Determination of Darcy’s and Chezy’s Constant for Pipe Flow
Reading time: 1 minute
OBJECTIVE: i. To determine the Darcy’s and Chezy’s constant for the given pipes, ii. To plot the following graph:
Darcy’s constant ‘f’ vs Reynold’s number.
Chezy’s constant ‘C’ vs Reynold’s number
a) Pipes of 15, 20, 25 and 32 mm diameters ‘D’ of length ‘L’ 3 m with flow control valve in each pipe. Upstream and down stream pressure feed pipes as manifold are provided for the measurement of pressure head with control valves situated on a common place for easy operation.
b) measuring tank size 0.6 x 0.6 x 0.8 metre with overflow arrangement, gauge glass, scale arrangement and drain valve.
c) U tube Differential Mercury Manometer of Range 0.5 m and Scale graduations: 1mm to measure the loss of head.
c) Stop watch.
When water flows through a pipe, a velocity gradient and hence shear stress is produced in the water due to viscous action causing loss of energy. This loss is known as frictional loss.
Allow water to flow through the given pipe and measure the head loss due to friction as HHg cm of mercury using the manometer connected at a known distance of L cm. The actual discharge Qa through the pipe is determined by noting the time for collecting h cm of water in the measuring tank.
a - Area of cross-section of measuring tank in cm2.
H - Height difference of water in measuring tank in cm.
Tm - The mean time to collect wate for a height difference of h cm, measured in seconds (tm = 60 to 120 s)
Darcys’ constant, f can be calculated from the relationship.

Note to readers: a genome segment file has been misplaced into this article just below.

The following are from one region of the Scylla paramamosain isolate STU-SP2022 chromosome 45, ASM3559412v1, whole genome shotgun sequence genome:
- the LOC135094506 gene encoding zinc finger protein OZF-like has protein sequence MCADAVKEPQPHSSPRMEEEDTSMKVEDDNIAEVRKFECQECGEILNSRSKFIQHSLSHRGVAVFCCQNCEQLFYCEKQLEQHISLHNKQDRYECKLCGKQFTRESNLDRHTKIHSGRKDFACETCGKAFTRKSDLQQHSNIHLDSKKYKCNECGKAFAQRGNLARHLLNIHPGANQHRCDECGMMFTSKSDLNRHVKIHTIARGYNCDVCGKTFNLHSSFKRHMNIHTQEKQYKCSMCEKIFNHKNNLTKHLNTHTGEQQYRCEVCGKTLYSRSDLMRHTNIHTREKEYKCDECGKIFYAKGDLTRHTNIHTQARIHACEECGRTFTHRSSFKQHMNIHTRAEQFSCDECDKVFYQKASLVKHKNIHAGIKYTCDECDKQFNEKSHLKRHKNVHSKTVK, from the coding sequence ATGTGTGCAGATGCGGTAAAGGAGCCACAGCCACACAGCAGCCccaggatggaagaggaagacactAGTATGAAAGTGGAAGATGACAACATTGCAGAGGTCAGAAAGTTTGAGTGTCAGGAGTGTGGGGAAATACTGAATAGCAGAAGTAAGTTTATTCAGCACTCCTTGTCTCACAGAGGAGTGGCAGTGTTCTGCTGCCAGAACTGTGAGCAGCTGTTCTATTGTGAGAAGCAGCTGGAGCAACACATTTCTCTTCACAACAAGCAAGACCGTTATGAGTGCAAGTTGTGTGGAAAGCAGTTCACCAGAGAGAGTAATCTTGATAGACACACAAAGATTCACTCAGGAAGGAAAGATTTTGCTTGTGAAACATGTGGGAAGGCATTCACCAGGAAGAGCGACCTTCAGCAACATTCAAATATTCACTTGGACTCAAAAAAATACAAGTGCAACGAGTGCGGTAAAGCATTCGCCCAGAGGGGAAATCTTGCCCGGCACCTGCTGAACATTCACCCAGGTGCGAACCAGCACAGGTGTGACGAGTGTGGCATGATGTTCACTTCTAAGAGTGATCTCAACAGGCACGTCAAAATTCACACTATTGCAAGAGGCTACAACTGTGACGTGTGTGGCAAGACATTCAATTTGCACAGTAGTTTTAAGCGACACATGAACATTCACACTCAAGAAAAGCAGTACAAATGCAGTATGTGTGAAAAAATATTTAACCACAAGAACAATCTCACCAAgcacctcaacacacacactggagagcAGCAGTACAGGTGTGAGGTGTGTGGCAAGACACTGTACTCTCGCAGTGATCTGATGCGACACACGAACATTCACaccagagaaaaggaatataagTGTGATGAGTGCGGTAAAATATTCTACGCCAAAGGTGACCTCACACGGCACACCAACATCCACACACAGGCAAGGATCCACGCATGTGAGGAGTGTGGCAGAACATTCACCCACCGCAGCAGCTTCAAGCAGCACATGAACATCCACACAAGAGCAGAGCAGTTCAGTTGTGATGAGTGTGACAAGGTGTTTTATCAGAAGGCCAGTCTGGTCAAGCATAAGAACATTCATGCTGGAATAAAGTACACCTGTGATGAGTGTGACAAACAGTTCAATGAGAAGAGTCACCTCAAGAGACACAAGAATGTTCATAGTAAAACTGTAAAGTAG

Hw - HHg * 12.6 cm of water.
L - Test length in cm.
V - Velocity of water inside the pipe
D - Inside diameter of pipe
Chezy’s constant C can be calculated from the relationship
V - Velocity of water inside the pipe line cm/s.
i - Hydraulic gradient, Hw / L
m - D/4 - Hydraulic mean depth (ie. Cross sectional area / wetted perimeter).
Reynold’s number for flow through the pipe line is calculated as,
Re = (? / ? ) V D
? - Mass density of water ( 1000 kg/m3 at 300 C.)
V - Velocity of water inside the pipe
D - Diameter of pipe
? -Absolute (dynamic) viscosity of water and is equal to7.82 * 10 - 4 kg/m.s. at 300C.
i. Connect the mercury manometer to the pressure tappings at the ends of the test length of pipe and close all the valves (pipe line & manometer).
ii. Open the needle valves of the manometer & pressure tapping. Ensure that the manometer is primed.
iii. Open the inlet valve fully and adjust the outlet valve of the selected pipeline in which the experiment has to be conducted, to note the maximum possible head difference (HHg) of the mercury column. Divide the value (HHg) by seven to fix the steps in the pressure difference for the seven sets of readings.
iv. Adjust the outlet valve to get the required pressure difference in the manometer and note down the readings of manometer.
v. Note the time in seconds to collect water for a rise of h cm in the measuring tank twice as t1 and t2. If the difference in readings exceeds 10%, take a third reading within the range.
vi. Repeat the experiment for different manometer readings.
Calculation and graph:
Prepare detailed sample calculation for one set of readings as explained in the principle. Calculate the remaining sets of readings and tabulate them. Draw the required graphs using the data tabulated with suitable scale
i) Darcy’s constant ‘f’ vs Reynold’s number
ii) Chezy’s constant ‘C’ vs Reynold’s number
After completing the experiment close the inlet valve and open all the gate valves & needle valves then make them closed.
Drain the water from measuring tank after completing the experiment
Drain the mercury from manometer by opening the drain plug provided at bottom after two/three months and clean the glass tubes with soap water then fix the drain plug and pour the mercury.